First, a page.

PERC partnered with Roush CleanTech to deliver medium-duty propane Autogas vehicles for product deliveries for Nestlé Waters and Schwan’s Home Service.

“Fueling beverage delivery trucks with propane autogas offers the best total cost of ownership, without compromising standard delivery procedures,” says Todd Mouw, vice president of sales and marketing for ROUSH CleanTech. “By choosing this safe, abundant and American-made fuel, fleets around the nation are reducing their operating costs and lowering their carbon footprint.” 

Plus, businesses moving goods with propane autogas vehicles can achieve a cleaner, low-emissions operation. Propane autogas vehicles reduce NOx emissions by up to 36% compared to diesel vehicles, greenhouse gas emissions by up to 22% compared to gasoline vehicles and up to 45% less particulate matter than electric vehicles throughout the full fuel cycle.

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REAL TALK: REFUELING

Electric batteries take a few hours to recharge a single battery. To refuel with propane, all you do is remove the empty cylinder, securely attach the full one, and get back to work. Your crew will never be caught without the poser the need to get the job done.

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How forklifts fuel up

Many of today’s material handling markets are going back to their tried-and-true fuel sources, which results in an uptick of propane adoption in forklifts.

“These companies have potentially gone off and experienced other fuel sources, other energy sources and other alternatives, and now they’re coming back to what they’ve known has worked and what they can rely on going forward to meet emissions goals, and that’s propane,” says Wishart.

Whether the company is situated in an emissions-sensitive area like California, or needs to better budget for fuel, propane prevents users from waiting for demand charges for electricity.

“When it comes down to it, it’s going back to the technology they know has been reliable for them. This technology has been there for decades. The fuel has been there for decades. It’s a known entity, they feel safe around it, they know they’re going to be able to get a full 8-hour shift out of it, swap a cylinder out on the forklift and go another 8-hour shift if they have to. Operators can continue to practice their social distancing needs and not have to huddle around a recharging station or a battery changeout station. They don’t have to manage multiple handoffs of the lift truck. Propane allows one truck to do a whole lot of work,” Wishart says.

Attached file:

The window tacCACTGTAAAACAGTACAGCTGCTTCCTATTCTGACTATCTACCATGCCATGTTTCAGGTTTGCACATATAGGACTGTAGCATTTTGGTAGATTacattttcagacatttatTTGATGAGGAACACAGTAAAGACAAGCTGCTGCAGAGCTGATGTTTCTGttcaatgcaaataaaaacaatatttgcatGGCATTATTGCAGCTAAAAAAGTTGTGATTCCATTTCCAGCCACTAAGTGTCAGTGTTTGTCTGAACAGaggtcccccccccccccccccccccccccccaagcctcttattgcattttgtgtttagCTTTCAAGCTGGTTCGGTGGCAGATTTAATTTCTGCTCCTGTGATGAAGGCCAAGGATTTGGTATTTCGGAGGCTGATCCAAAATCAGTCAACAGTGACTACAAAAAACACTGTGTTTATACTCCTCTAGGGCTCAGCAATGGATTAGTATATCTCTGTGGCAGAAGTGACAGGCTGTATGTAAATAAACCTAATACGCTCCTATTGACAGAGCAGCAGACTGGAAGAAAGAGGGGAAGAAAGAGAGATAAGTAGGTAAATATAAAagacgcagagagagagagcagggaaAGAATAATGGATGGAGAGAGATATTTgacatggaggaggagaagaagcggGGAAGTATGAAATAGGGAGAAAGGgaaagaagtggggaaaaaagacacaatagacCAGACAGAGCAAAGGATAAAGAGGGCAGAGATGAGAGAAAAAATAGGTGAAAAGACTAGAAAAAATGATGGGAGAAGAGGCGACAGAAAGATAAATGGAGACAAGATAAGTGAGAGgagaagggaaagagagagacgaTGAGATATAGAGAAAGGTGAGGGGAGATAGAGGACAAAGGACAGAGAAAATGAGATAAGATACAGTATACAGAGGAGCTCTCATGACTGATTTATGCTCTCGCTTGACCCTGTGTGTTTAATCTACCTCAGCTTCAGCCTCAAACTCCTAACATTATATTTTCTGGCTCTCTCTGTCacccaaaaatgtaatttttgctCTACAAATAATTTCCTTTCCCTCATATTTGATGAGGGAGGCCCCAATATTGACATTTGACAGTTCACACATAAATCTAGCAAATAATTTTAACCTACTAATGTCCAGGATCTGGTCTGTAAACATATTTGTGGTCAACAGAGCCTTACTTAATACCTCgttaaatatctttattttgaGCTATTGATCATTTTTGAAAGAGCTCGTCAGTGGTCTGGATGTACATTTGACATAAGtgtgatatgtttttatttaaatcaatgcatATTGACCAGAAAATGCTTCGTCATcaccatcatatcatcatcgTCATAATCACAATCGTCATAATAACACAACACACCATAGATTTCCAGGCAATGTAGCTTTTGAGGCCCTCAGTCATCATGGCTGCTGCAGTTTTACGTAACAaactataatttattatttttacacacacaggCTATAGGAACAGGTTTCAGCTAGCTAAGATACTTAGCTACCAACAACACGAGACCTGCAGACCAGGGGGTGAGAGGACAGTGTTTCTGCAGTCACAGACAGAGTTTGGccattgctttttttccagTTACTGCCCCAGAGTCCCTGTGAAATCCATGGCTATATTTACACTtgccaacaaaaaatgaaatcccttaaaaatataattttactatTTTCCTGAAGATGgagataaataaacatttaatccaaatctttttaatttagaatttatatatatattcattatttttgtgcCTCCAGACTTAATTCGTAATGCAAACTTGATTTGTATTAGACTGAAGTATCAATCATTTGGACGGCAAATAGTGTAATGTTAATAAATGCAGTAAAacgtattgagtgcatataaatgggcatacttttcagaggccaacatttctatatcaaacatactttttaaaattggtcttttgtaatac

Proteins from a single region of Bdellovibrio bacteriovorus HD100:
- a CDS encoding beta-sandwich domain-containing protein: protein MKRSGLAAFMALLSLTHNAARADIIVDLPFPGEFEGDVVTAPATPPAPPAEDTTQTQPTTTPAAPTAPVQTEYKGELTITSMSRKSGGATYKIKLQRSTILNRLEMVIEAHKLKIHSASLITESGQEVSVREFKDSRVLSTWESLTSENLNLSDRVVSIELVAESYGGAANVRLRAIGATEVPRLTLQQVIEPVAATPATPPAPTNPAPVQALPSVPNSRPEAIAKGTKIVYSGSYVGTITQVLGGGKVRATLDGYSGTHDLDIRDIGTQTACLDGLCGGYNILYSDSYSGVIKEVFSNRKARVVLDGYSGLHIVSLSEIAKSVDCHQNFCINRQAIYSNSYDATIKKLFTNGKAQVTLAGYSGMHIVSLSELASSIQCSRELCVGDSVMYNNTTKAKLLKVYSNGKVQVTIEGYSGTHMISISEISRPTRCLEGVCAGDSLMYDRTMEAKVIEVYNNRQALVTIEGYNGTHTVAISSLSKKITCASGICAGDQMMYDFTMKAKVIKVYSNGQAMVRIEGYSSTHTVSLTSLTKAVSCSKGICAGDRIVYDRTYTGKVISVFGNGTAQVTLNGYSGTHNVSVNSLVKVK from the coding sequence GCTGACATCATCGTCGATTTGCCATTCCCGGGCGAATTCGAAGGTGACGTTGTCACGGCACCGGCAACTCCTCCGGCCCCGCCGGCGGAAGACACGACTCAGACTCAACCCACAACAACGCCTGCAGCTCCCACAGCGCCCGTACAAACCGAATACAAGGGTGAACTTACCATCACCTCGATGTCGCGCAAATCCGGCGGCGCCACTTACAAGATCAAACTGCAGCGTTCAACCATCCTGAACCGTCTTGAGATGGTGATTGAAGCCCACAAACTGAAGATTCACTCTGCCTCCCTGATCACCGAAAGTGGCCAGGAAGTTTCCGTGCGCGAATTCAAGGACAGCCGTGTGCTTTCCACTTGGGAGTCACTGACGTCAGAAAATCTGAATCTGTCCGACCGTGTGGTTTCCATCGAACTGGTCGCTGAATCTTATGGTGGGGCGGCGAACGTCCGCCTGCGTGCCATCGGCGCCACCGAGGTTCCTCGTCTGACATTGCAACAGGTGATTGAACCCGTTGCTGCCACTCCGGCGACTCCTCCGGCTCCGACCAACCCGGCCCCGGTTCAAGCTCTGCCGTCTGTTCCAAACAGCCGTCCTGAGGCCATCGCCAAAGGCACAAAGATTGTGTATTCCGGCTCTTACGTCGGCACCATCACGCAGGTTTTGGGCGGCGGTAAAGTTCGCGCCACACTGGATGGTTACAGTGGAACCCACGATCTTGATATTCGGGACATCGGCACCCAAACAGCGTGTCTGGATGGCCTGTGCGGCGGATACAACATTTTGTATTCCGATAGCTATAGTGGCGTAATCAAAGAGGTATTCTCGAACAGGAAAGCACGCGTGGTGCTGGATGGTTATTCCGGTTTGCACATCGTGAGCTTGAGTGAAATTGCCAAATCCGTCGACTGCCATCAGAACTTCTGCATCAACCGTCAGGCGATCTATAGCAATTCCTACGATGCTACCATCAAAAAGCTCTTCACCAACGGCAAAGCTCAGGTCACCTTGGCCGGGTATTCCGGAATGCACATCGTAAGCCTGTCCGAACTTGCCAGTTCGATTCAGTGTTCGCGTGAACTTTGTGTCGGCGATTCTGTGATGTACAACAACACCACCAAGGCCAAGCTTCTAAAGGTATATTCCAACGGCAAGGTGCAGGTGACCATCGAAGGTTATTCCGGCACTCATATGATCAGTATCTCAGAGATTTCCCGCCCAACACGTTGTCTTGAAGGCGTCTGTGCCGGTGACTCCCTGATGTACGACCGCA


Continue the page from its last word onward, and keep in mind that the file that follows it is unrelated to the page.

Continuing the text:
A study conducted with the Gas Technology Institute (GTI) revealed propane-powered forklifts can lower emissions, resulting in 16% less greenhouse gas emissions than gasoline forklifts and 11% less than natural gas; 17% less NOx than gasoline forklifts and 76% less SOx than electric forklifts and 15% less than gasoline forklifts.

“Propane and electric forklifts dominate the light-duty market, while diesel forklifts tend to dominate the heavy-duty market,” says Patricia Rowley, R&D manager for GTI. “Propane forklifts are cost effective, easily maintained and quicker to refuel than electric options since they do not require charging time. Propane forklifts are suitable for both indoor and outdoor use and have consistent performance across a wide range of terrains, load sizes and operating speeds.”

Propane forklifts provide 100% power throughout an operation to make the most of the work day. In fact, one cylinder covers an entire eight-hour shift.

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What’s next

Switching to propane doesn’t have to be an intimidating experience. Companies interested in learning more should reach out to a local propane retailer and discuss opportunities for their sites.

“At the end of the day, propane is not all that different than pumping gasoline or diesel into your vehicle,” says Wishart. “If you can pump gasoline, you can refill propane into a larger cylinder that’s either on board or potentially on a cylinder refueling station on-site.”

One would almost argue that it’s easier than filling a car with gasoline, according to Matt McDonald, director of off-road business development for PERC.

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If you can pump gasoline, you can refill propane into a larger cylinder that’s either on board or potentially on a cylinder refueling station on-site.

“There’s only one right way to implement propane into your facility. There’s a pin that aligns through the cylinder that doesn’t allow you to put it on any different way. So, there’s a lot of safety measures and steps that go into it. Your propane retailer will tell you the safe place to store the cage, where to put the cage, how many feet away from an entry and how many feet away from a source of ignition,” he adds. “Your propane retailer is really the person that’s going to not do anything unsafe and not allow you to do anything unsafe.”

Operating with propane comes with energy resiliency and peace of mind. It’s a sustainable source of fuel in a time when demand has skyrocketed and supply chains need relief. It’s efficient, economical and safe, and is considered to be the next-generation integration of propane engines.

“Companies want to do things that bring emissions level down to zero and still maintain cost effectiveness, initial purchase price and fuel price,” says Wishart. “These are going to be wins across the material handling and ports markets in general for propane.”

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Operating with propane comes with energy resiliency and peace of mind.

CREDITS: 

AvigatorPhotographer, Nikilay Gluhov, vladwel, St_Aurora72, tarras79, Warut1, engabito, Macrovector, MuchMania, stickytoffeepudding, ONYXprj, ikryannikovgmailcom | iStock / Getty Images Plus • Dimitris66, appleuzr | DigitalVision Vectors • kali9 | E+

iStock / Getty Images Plus: AvigatorPhotographer, Nikilay Gluhov, vladwel, St_Aurora72, tarras79, Warut1, engabito, Macrovector, MuchMania, stickytoffeepudding, ONYXprj, ikryannikovgmailcom | DigitalVision Vectors: Dimitris66, appleuzr | E+: kali9